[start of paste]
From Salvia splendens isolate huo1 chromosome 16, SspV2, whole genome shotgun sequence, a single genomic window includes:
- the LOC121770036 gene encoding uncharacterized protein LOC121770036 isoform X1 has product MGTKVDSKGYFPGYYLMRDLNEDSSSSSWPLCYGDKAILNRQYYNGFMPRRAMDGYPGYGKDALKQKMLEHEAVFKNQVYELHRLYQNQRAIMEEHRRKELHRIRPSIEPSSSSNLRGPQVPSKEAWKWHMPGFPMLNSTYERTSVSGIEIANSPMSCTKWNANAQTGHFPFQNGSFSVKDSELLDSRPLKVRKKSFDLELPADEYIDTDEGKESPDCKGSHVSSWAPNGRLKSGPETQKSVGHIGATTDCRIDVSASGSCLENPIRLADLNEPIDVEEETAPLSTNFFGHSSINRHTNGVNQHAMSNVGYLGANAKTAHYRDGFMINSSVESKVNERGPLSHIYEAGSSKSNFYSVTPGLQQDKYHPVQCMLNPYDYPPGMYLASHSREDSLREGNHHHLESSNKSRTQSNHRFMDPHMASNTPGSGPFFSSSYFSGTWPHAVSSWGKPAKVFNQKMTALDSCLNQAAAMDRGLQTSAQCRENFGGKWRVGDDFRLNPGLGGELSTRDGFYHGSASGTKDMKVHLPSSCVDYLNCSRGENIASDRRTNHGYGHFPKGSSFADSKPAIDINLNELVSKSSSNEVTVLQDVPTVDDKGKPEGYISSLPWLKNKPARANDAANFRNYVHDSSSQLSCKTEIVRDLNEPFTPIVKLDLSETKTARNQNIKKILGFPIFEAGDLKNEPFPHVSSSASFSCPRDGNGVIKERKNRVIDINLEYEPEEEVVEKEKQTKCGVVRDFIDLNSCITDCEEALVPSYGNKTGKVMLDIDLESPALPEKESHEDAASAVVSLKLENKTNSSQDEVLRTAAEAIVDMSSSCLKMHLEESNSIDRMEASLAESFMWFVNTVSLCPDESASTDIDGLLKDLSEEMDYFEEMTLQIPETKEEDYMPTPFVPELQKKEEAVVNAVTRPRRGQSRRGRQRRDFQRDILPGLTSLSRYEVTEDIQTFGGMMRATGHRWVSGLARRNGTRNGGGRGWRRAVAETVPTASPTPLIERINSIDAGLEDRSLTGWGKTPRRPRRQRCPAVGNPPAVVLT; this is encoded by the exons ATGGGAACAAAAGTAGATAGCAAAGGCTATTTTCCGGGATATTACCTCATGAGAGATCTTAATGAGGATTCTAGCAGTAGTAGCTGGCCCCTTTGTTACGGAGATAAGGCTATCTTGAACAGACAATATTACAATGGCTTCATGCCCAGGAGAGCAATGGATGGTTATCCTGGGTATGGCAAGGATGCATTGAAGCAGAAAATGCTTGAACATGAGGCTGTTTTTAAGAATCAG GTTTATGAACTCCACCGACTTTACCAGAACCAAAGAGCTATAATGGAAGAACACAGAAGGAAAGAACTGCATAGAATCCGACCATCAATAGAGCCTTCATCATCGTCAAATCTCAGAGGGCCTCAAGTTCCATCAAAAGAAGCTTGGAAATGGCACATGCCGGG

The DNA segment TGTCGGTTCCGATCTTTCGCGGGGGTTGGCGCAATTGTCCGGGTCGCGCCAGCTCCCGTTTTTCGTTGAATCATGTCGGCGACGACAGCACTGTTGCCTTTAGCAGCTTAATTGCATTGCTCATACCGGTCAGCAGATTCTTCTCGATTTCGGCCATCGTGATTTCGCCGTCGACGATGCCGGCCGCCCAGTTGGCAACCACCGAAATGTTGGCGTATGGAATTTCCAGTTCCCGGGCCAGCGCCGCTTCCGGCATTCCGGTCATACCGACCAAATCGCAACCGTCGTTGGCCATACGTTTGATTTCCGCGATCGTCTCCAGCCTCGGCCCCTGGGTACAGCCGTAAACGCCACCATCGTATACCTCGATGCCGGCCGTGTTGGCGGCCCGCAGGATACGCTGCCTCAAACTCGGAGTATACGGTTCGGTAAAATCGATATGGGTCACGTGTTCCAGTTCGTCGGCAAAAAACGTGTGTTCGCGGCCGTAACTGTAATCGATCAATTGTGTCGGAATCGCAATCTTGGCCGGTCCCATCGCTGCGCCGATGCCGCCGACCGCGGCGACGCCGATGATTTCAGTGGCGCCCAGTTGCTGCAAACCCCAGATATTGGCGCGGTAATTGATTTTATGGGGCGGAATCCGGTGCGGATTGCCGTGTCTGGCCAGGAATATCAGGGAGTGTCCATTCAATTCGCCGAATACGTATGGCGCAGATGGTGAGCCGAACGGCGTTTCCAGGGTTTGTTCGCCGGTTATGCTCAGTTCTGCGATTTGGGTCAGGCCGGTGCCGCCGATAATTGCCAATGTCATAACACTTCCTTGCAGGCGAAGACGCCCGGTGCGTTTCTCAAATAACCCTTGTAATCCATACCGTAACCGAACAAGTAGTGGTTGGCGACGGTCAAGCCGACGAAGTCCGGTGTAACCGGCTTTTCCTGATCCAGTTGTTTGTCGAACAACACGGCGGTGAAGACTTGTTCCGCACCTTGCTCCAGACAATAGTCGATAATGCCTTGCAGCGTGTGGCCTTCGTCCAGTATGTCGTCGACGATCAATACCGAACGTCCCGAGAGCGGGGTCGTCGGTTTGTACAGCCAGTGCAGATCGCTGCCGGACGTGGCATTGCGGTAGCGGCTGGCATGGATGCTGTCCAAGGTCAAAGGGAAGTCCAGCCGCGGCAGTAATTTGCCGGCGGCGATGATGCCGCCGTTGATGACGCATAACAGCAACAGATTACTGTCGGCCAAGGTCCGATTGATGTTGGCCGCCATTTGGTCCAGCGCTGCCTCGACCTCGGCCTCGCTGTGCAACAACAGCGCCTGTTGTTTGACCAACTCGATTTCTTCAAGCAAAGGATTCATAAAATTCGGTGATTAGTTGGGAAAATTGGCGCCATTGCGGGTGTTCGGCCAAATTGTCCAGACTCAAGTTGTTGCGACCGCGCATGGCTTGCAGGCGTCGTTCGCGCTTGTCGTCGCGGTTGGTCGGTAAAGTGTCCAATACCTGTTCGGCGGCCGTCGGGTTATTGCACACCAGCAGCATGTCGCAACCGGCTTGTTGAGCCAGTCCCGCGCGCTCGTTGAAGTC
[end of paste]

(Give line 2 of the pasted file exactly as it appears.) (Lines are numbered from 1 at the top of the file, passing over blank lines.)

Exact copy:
- the LOC121770036 gene encoding uncharacterized protein LOC121770036 isoform X1 has product MGTKVDSKGYFPGYYLMRDLNEDSSSSSWPLCYGDKAILNRQYYNGFMPRRAMDGYPGYGKDALKQKMLEHEAVFKNQVYELHRLYQNQRAIMEEHRRKELHRIRPSIEPSSSSNLRGPQVPSKEAWKWHMPGFPMLNSTYERTSVSGIEIANSPMSCTKWNANAQTGHFPFQNGSFSVKDSELLDSRPLKVRKKSFDLELPADEYIDTDEGKESPDCKGSHVSSWAPNGRLKSGPETQKSVGHIGATTDCRIDVSASGSCLENPIRLADLNEPIDVEEETAPLSTNFFGHSSINRHTNGVNQHAMSNVGYLGANAKTAHYRDGFMINSSVESKVNERGPLSHIYEAGSSKSNFYSVTPGLQQDKYHPVQCMLNPYDYPPGMYLASHSREDSLREGNHHHLESSNKSRTQSNHRFMDPHMASNTPGSGPFFSSSYFSGTWPHAVSSWGKPAKVFNQKMTALDSCLNQAAAMDRGLQTSAQCRENFGGKWRVGDDFRLNPGLGGELSTRDGFYHGSASGTKDMKVHLPSSCVDYLNCSRGENIASDRRTNHGYGHFPKGSSFADSKPAIDINLNELVSKSSSNEVTVLQDVPTVDDKGKPEGYISSLPWLKNKPARANDAANFRNYVHDSSSQLSCKTEIVRDLNEPFTPIVKLDLSETKTARNQNIKKILGFPIFEAGDLKNEPFPHVSSSASFSCPRDGNGVIKERKNRVIDINLEYEPEEEVVEKEKQTKCGVVRDFIDLNSCITDCEEALVPSYGNKTGKVMLDIDLESPALPEKESHEDAASAVVSLKLENKTNSSQDEVLRTAAEAIVDMSSSCLKMHLEESNSIDRMEASLAESFMWFVNTVSLCPDESASTDIDGLLKDLSEEMDYFEEMTLQIPETKEEDYMPTPFVPELQKKEEAVVNAVTRPRRGQSRRGRQRRDFQRDILPGLTSLSRYEVTEDIQTFGGMMRATGHRWVSGLARRNGTRNGGGRGWRRAVAETVPTASPTPLIERINSIDAGLEDRSLTGWGKTPRRPRRQRCPAVGNPPAVVLT; this is encoded by the exons ATGGGAACAAAAGTAGATAGCAAAGGCTATTTTCCGGGATATTACCTCATGAGAGATCTTAATGAGGATTCTAGCAGTAGTAGCTGGCCCCTTTGTTACGGAGATAAGGCTATCTTGAACAGACAATATTACAATGGCTTCATGCCCAGGAGAGCAATGGATGGTTATCCTGGGTATGGCAAGGATGCATTGAAGCAGAAAATGCTTGAACATGAGGCTGTTTTTAAGAATCAG GTTTATGAACTCCACCGACTTTACCAGAACCAAAGAGCTATAATGGAAGAACACAGAAGGAAAGAACTGCATAGAATCCGACCATCAATAGAGCCTTCATCATCGTCAAATCTCAGAGGGCCTCAAGTTCCATCAAAAGAAGCTTGGAAATGGCACATGCCGGG